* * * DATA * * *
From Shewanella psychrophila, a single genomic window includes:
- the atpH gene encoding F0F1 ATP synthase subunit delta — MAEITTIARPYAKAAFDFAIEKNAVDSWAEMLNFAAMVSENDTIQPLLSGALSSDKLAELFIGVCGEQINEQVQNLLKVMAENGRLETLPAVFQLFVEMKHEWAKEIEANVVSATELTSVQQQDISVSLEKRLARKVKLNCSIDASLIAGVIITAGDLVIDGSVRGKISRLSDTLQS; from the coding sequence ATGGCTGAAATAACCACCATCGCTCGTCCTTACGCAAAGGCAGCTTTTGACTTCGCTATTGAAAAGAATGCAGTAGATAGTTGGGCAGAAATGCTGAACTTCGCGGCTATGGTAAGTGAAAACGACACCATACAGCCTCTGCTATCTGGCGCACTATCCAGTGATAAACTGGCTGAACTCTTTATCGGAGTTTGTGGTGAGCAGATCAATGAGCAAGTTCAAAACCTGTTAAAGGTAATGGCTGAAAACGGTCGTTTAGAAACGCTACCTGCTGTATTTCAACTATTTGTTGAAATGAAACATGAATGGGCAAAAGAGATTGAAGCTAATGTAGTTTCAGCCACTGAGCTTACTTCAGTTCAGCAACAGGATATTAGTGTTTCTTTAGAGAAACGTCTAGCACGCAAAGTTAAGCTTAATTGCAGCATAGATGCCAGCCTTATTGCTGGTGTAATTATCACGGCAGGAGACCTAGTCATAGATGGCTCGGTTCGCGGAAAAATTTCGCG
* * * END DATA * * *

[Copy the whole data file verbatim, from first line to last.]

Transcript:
From Shewanella psychrophila, a single genomic window includes:
- the atpH gene encoding F0F1 ATP synthase subunit delta — MAEITTIARPYAKAAFDFAIEKNAVDSWAEMLNFAAMVSENDTIQPLLSGALSSDKLAELFIGVCGEQINEQVQNLLKVMAENGRLETLPAVFQLFVEMKHEWAKEIEANVVSATELTSVQQQDISVSLEKRLARKVKLNCSIDASLIAGVIITAGDLVIDGSVRGKISRLSDTLQS; from the coding sequence ATGGCTGAAATAACCACCATCGCTCGTCCTTACGCAAAGGCAGCTTTTGACTTCGCTATTGAAAAGAATGCAGTAGATAGTTGGGCAGAAATGCTGAACTTCGCGGCTATGGTAAGTGAAAACGACACCATACAGCCTCTGCTATCTGGCGCACTATCCAGTGATAAACTGGCTGAACTCTTTATCGGAGTTTGTGGTGAGCAGATCAATGAGCAAGTTCAAAACCTGTTAAAGGTAATGGCTGAAAACGGTCGTTTAGAAACGCTACCTGCTGTATTTCAACTATTTGTTGAAATGAAACATGAATGGGCAAAAGAGATTGAAGCTAATGTAGTTTCAGCCACTGAGCTTACTTCAGTTCAGCAACAGGATATTAGTGTTTCTTTAGAGAAACGTCTAGCACGCAAAGTTAAGCTTAATTGCAGCATAGATGCCAGCCTTATTGCTGGTGTAATTATCACGGCAGGAGACCTAGTCATAGATGGCTCGGTTCGCGGAAAAATTTCGCG